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Despite a surfeit of testimony indicating that a cut in the severance tax on steam coal will not have significant impact in making West Virginia coal price competitive with other states or with natural gas, the Senate Finance Committee advanced legislation to phase down the tax from 5 percent to 3 percent over three years (House Bill 3142).

While senators heard from economists saying the tax cut, which ultimately will reach $60 million a year, will have nominal effect in slowing the ongoing decline in demand for steam coal, they heeded the advice of Sen. Eric Tarr, R-Putnam, who said, “The more easy we make it to do business in West Virginia, the more revenue we generate.”

When a voice vote on the bill appeared in favor of the “nays,” Finance Chairman Craig Blair, R-Berkeley, immediately declared the motion adopted, and there was no request for division on the vote.

Earlier, West Virginia Coal Association Vice President Chris Hamilton cited a PricewaterhouseCoopers study that he said indicates the tax cut would create more than 400 mining jobs and generate $435 million in new economic activity.

“They indicated this is going to pay for itself six times over,” he said.

However, Deputy Revenue Secretary Mark Muchow set lower expectations for the cut, saying it might slow the ongoing decline in steam coal production a bit.

“You may see mining employment decline at a slightly slower pace than it’s currently declining,” he said.

Likewise, Sean O’Leary, policy analyst for the West Virginia Center for Budget & Policy, noted that when the state repealed a 56-cents-per-ton Workers Compensation surcharge on coal in 2017, it had no measurable impact on coal employment or production. Like the proposed severance tax cut, he said, that reduction amounted to about $64 million a year in savings for the coal industry.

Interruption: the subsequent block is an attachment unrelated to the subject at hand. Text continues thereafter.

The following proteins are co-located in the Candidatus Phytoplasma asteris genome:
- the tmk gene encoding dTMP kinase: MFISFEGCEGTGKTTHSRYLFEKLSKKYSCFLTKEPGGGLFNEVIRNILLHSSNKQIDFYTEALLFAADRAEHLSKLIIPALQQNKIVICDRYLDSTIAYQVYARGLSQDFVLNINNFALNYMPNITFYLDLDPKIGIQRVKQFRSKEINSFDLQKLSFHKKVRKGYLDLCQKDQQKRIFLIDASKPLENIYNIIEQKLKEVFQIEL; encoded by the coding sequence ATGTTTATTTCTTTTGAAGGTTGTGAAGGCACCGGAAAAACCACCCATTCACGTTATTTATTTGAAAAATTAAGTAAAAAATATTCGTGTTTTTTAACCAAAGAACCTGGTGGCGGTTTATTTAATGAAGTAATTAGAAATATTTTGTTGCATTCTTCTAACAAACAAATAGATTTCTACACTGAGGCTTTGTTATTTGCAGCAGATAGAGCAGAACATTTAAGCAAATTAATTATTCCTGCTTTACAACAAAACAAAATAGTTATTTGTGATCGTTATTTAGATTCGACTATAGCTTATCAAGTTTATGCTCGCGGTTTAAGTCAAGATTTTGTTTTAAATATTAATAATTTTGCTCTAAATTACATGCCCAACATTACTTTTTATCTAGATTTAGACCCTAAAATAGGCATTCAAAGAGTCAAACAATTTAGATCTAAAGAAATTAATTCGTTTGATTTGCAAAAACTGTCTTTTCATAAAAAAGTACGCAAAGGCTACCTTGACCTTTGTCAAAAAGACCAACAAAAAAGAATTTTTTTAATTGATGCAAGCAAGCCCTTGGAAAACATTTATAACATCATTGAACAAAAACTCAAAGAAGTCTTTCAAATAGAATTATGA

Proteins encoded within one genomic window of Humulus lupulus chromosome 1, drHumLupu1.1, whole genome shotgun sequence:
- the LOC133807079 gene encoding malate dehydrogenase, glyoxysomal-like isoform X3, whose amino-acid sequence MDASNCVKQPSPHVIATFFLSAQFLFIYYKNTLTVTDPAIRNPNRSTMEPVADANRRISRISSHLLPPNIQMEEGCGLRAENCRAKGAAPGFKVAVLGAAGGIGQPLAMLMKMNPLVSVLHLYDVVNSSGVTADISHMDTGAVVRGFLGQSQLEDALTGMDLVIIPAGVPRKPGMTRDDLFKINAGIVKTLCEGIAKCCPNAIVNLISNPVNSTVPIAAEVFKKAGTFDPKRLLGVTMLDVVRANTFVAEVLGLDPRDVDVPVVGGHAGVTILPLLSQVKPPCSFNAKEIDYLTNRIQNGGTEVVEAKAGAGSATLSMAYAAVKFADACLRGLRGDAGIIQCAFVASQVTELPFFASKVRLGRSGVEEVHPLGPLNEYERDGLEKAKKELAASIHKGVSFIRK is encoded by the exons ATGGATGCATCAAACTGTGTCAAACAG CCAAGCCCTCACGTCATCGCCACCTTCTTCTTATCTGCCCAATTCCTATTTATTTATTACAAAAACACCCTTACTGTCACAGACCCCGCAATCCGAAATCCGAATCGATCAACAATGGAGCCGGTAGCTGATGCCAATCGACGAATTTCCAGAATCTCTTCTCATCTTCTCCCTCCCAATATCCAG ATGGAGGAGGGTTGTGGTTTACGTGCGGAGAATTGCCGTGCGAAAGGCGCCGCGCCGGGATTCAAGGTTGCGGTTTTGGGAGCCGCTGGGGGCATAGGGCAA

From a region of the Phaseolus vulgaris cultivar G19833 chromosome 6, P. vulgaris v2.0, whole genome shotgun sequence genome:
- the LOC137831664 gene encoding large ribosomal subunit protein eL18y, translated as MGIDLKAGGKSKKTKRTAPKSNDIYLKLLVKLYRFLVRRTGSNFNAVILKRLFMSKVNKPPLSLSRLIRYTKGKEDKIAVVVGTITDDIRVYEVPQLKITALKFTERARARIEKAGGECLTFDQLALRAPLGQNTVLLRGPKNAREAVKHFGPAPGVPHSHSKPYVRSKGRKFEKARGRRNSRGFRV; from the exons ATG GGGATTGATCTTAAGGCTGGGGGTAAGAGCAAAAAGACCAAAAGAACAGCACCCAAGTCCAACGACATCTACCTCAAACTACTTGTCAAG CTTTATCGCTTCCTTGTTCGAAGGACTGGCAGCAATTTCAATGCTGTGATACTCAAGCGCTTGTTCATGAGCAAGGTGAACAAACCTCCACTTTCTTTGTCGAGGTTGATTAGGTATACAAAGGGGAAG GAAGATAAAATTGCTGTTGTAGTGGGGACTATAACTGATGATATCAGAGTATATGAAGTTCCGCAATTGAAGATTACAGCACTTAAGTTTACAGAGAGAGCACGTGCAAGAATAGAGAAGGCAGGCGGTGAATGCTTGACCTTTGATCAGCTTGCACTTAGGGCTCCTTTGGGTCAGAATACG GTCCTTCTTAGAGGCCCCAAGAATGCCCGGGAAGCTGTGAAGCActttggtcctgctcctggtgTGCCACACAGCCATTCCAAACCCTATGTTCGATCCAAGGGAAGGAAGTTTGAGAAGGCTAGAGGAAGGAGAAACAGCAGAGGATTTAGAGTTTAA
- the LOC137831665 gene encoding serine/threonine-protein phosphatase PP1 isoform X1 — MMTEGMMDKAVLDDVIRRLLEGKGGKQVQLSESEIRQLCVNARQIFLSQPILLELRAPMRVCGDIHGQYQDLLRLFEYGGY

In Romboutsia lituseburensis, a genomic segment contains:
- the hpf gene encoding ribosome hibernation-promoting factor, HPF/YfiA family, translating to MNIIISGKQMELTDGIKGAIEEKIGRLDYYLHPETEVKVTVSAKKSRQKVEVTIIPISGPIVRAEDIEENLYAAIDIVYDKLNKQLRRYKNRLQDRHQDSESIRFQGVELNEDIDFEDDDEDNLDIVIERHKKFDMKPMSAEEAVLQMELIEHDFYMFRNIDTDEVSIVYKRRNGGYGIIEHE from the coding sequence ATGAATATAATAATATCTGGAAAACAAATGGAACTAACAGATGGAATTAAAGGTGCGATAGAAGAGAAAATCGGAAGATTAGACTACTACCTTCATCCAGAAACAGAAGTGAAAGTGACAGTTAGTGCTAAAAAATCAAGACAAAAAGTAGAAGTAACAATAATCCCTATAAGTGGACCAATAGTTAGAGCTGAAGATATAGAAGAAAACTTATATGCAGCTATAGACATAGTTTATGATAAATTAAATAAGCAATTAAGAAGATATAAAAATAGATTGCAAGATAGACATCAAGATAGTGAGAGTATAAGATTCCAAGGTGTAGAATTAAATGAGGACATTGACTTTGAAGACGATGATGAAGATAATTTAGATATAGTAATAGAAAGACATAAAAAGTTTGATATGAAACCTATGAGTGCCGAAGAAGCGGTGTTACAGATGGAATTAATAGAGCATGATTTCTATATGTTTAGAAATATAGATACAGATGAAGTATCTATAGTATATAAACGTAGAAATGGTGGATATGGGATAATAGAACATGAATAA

“Coal’s main competition is natural gas,” O’Leary said. “This bill is not going to make natural gas less attractive.”

Hamilton, however, told senators he foresees a much more significant impact.

“We’re wanting to get back to where we were in 2008. We want to get back to 150 to 160 [million] tons,” he said. In 2018, West Virginia steam coal production was about 60 million tons.

Several senators raised concerns that the state might see little benefit from a significant tax cut.

“I don’t think that, when you do a cost-benefit analysis, that the numbers work here,” said Sen. William Ihlenfeld, D-Ohio. “I don’t think this bill is fiscally responsible.”

Sen. Doug Facemire, D-Braxton, who grilled Hamilton over how the roughly $2-a-ton cost savings could possibly make West Virginia coal more competitive with other states or with natural gas, was more blunt: “Do we really think the best thing we can do with $120 million is cut the severance tax on coal? Do we really think that’s the best thing we can do with our money?” he said, referring to the cost of the three-year phase-in.

Unlike the House version of the bill, which would cut the tax by 1 percent a year over two years, the Finance Committee adopted a three-year phase-in, with tax cuts of $20 million, then $40 million before the full 2 percent cut is implemented in the third year.

Blair assured senators that they would be able to balance the 2019-20 state budget with the loss of that $20 million in revenue, particularly since the House of Delegates on Tuesday removed a $110 million appropriation from a Senate bill setting up a state fund for secondary road maintenance (Senate Bill 522).

“I’m confident, if we do this piece of legislation, it would not be putting into any budgetary issues,” he said.

The bill now goes to the Senate floor.

Reach Phil Kabler at,

304-348-1220 or follow

@PhilKabler on Twitter.